Another Forgotten Book today from one of my favourite maestros of the Golden Age. First published in 1944, Till Death Do Us Part is a very well-regarded novel by John Dickson Carr, and I'm not about to dissent from the reviewers' chorus of approval. The setting is an English country village (there is even a cricket match, as well as a village fete), nicely evoked by this most Anglophile of American writers, and the detecting is done by Carr's premier sleuth, Dr Gideon Fell.
Richard Markham is, at the start of the story, blissfully happy. He's just become engaged to be married to the delightful, if rather mysterious, Lesley Grant. But in a crime novel, every silver lining has a cloud, and unfortunately one of the star attractions at the village fete is a fortune teller. Dick learns that the fortune teller is Sir Harvey Gilman, a famous criminologist, and before long he is being told something rather terrible - Lesley Grant is not the woman she appears to be.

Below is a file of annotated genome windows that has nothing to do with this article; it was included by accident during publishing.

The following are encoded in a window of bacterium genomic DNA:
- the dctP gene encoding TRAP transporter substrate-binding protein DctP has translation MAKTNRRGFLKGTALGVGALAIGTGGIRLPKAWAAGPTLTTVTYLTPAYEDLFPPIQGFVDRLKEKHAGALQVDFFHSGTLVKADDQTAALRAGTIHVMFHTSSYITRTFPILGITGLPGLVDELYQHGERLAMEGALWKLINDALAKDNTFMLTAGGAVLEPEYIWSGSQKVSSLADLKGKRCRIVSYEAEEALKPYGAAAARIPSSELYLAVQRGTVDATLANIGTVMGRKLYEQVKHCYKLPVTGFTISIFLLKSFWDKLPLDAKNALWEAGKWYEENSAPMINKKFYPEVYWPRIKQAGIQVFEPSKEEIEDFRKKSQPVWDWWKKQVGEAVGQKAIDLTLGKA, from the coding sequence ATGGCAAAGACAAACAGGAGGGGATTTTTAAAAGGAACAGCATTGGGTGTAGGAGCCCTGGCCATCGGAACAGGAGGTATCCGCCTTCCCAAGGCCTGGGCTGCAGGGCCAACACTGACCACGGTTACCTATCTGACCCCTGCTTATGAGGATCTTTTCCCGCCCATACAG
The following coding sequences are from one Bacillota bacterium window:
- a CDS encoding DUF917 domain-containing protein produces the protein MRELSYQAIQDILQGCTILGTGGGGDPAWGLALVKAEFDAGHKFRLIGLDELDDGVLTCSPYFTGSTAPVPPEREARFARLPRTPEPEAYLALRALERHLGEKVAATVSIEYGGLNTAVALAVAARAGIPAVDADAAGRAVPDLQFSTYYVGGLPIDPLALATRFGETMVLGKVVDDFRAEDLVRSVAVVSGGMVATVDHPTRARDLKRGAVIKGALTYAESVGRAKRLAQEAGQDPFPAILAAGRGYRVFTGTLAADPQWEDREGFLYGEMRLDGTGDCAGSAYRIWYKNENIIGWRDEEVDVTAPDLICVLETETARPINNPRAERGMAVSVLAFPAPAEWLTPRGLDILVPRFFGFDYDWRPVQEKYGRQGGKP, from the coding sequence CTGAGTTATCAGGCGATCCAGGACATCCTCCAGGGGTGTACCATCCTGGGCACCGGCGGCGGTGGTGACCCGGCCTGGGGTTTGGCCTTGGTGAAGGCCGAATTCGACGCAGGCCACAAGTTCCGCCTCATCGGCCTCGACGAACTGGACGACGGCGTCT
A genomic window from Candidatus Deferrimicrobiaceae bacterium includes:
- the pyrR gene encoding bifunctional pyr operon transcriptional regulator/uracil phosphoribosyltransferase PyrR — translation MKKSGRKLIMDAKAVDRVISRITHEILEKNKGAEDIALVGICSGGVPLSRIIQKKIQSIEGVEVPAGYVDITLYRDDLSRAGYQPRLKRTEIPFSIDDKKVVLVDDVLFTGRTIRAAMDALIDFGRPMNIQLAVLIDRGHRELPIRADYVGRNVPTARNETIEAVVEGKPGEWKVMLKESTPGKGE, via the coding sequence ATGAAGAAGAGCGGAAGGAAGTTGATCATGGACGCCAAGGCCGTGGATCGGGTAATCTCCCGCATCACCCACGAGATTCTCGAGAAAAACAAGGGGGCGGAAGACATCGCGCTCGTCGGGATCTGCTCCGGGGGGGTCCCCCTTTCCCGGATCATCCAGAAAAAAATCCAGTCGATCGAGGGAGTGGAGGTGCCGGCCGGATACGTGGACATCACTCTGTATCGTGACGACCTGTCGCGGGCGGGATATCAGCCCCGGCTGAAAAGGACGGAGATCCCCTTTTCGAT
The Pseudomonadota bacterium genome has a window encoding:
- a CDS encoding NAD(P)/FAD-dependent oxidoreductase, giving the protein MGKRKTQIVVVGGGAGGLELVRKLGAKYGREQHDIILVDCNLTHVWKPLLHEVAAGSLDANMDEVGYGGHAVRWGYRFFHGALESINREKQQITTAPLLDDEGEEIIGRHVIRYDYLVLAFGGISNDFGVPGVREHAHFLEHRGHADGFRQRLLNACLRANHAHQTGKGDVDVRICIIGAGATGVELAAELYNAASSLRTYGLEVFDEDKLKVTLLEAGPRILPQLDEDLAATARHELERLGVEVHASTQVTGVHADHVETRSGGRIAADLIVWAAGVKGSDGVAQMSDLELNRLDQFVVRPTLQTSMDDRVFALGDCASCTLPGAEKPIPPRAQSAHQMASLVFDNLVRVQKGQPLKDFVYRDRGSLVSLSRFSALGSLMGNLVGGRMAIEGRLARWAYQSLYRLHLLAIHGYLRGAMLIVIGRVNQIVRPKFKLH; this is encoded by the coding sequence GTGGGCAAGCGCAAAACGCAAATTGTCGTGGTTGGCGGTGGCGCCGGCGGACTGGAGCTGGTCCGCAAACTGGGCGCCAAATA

Dick Markham learns that Lesley has been associated with three poisonings; in each case the victim was the man in her life. There was never any evidence to establish her guilt of murder, but the coincidence is appalling. Dick is not, however, destined for an early grave. In fact, it is the fortune teller who meets an unnatural end - poisoned in exactly the same way as Lesley's three supposed victims.
The plot twists and turns very nicely. One of the characters, Major Price, was evidently based on Carr's chum, the author John Rhode (who was also the model for Colonel March in another set of Carr stories). I thought I had solved the puzzle, but Carr bamboozled me - very satisfying in a fair play whodunit in the classic mould. This is an ingenious and highly enjoyable story, with a very pleasing solution and a brisk narrative pace. It's one of Carr's best books, I think.